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Same-sex college marriage is not a last resort

Need I say it’s 2017, people…

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Last week, I got officially college-married to a great gal! (For any of you following my Tab journey, this was indeed the girl I told I loved on my first Sunday Life). Our wedding ceremony – pre-formal, in full fancy dress, involving a great deal of prosecco – was supposed to be the best day of our fresher lives (maybe?), but it was tainted with raised eyebrows and false prejudices. "I'm sure, if you waited, a boy would have asked you!", they said. "Are you sure you want to marry a girl so early?", they said. There is this myth that guys or girls do not college-marry one another (even if they aren't straight in real life) unless it is Easter term and they are desperate: what I call 'last-resort syndrome'. To unfortunately quote a certain dickhead on his first anniversary, this is 100% fake news.

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The fancy dress wedding of my dreams

There are so many perks to same-sex college-marriage, and here are just a few:

1. You now have the ideal wingman/wingwoman – they know just how great it is to be with you and won't feel threatened by your potential lover

2. You have double the wardrobe (because what's mine is yours)

3. You constantly have someone to bring you late-night chicken nugs or pay for your post-Cindies Van of Life when you have no cash

4. Top meme buddy

I can already hear people yelling at their computer screens "these are the perks of all college marriage, you div". That is my point. There is no difference. So why is there this 'last-resort' myth?

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Fact: Chicken nuggets are an aphrodisiac

Perhaps it's an obsession with gender roles. Hold onto your hats, I'm not saying that there is some misogynistic conspiracy in the collegiate system. But there seems to be some inbred assumption that there must be a balance between the masculine and the feminine to qualify a relationship (even, seemingly, within the institutional joke of college-marriage).

Let's be honest. Most of us still tend to call our mother for comfort, nurture, and care (for example, when we're having an essay crisis and we just need a good cry). Meanwhile, our father is always there for more practical aid (such as when our laptop stops working). It's upsetting to admit, but it's the truth. Despite all of the great bounds towards gender equality, we are brought up with certain assumptions which take constant and concerted efforts to fight.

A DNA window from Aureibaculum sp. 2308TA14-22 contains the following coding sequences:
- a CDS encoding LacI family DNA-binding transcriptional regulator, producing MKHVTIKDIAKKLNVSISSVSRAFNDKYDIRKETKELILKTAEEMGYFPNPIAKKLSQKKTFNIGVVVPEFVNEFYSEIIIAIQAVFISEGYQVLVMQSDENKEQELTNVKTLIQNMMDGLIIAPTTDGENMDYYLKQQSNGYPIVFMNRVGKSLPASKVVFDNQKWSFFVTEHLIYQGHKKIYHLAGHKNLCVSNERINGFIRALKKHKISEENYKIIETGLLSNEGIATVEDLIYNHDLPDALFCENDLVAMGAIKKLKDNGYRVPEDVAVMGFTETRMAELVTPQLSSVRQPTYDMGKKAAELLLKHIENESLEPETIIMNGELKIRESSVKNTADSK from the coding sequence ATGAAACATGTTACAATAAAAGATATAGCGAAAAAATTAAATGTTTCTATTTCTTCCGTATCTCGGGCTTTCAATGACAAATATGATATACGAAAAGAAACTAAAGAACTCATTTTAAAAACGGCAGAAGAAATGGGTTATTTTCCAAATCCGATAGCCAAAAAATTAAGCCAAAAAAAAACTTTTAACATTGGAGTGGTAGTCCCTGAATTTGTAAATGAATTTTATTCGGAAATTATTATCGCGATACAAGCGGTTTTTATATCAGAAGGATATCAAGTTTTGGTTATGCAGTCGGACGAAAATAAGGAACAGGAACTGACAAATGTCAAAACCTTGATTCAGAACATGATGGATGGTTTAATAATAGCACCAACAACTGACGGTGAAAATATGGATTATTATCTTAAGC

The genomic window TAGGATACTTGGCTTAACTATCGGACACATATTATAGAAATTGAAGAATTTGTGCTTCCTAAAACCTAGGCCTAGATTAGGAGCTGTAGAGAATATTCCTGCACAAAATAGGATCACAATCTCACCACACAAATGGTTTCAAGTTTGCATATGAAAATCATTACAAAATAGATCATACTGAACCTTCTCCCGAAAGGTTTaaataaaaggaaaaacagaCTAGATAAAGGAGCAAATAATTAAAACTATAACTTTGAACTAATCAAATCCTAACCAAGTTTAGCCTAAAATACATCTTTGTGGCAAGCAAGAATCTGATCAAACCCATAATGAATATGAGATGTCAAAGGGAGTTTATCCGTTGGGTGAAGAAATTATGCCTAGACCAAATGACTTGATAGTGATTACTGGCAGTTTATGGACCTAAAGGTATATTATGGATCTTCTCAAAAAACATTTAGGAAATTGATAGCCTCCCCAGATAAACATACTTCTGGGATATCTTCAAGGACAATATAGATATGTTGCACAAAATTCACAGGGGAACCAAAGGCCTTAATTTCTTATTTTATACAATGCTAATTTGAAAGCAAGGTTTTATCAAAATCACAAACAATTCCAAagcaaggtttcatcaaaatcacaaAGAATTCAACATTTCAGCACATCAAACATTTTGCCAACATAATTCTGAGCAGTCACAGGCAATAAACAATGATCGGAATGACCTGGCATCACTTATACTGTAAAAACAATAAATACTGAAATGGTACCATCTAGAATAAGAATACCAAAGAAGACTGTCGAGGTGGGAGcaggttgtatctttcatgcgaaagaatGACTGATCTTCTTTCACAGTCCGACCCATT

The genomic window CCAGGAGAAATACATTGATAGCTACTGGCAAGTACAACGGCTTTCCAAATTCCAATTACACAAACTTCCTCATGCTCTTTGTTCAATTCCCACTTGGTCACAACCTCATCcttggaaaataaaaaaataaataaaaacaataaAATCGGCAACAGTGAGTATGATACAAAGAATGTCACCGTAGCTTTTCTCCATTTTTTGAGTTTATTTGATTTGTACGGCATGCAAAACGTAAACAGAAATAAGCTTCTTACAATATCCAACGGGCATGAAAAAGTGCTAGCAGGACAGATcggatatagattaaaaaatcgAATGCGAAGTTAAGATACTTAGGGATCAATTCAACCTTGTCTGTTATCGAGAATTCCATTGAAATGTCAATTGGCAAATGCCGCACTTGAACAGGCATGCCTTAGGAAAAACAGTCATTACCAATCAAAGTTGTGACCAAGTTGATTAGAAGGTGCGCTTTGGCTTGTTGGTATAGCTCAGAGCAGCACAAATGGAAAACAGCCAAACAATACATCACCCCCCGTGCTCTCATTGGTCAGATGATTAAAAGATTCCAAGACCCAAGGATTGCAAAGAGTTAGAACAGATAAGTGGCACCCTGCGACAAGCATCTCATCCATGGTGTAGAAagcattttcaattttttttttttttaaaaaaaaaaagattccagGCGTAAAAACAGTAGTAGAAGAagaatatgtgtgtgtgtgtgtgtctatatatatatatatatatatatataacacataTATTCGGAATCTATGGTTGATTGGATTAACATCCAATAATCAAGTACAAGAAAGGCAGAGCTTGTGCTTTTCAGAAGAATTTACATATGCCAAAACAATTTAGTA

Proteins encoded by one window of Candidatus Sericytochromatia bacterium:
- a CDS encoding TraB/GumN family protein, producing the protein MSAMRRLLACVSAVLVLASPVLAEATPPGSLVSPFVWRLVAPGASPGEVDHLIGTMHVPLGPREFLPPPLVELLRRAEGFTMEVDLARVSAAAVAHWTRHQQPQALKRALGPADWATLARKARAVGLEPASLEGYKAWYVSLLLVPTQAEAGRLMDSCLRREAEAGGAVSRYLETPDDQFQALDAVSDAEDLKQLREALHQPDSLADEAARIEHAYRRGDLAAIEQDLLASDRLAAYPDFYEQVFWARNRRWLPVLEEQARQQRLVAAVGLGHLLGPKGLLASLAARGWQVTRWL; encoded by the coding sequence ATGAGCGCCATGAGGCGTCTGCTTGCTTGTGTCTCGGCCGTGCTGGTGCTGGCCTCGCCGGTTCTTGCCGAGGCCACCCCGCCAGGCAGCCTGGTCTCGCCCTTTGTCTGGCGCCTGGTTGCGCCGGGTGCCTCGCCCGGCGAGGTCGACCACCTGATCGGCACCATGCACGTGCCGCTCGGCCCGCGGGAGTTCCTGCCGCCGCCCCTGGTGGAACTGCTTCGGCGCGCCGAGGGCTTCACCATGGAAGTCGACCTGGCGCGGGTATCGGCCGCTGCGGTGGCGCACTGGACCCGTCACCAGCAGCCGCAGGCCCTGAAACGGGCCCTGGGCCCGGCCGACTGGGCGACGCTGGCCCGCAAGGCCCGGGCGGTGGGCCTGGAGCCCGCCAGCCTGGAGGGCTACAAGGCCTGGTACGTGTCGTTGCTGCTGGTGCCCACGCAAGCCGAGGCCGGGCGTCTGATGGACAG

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Stop the press. A female proposal? Why, that's sheer madness.

Even in college-marriage, it is general practice to whip out those old clichés: "I wear the trousers in this relationship", "she's got me whipped". One girl told me that she was the man in her college-marriage because she proposed to her husband. Is it not disheartening that these presumptions still prevail in the Twenty-First Century? Studies have shown that millenials do not want to be defined by our gender – yet we still are.

*Nerd alert* I sincerely apologise for sounding like I'm writing a supervision essay, but it seems necessary to define 'gender'. The Cambridge English Dictionary definiton is 'the physical and/or social condition of being male or female'; but this seems facile. Alice Dreger claimed in her 2010 TED talk "We now know that sex is complicated enough that we have to admit nature doesn’t draw the line for us between male and female". I think it acceptable to argue that gender is a relative concept based on social standards. Blue used to be the colour for girls and pink for boys – this transformation in perceptions of gender over time suggests gender, in its social sense, is not real! *Nerd alert over*.

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"You want a revolution, I want a revelation" (Lin Manuel Miranda, 2016)

I am not a feminazi. I am a feminist. There is a difference. I want equality for men and women and everything in between. This includes equality in gender roles. My college marriage, as a straight girl to another girl is not an act of desperation, nor a dramatic stand. Thanks for understanding.

"Are you sure you want to marry a girl so early?". Yes I fucking am.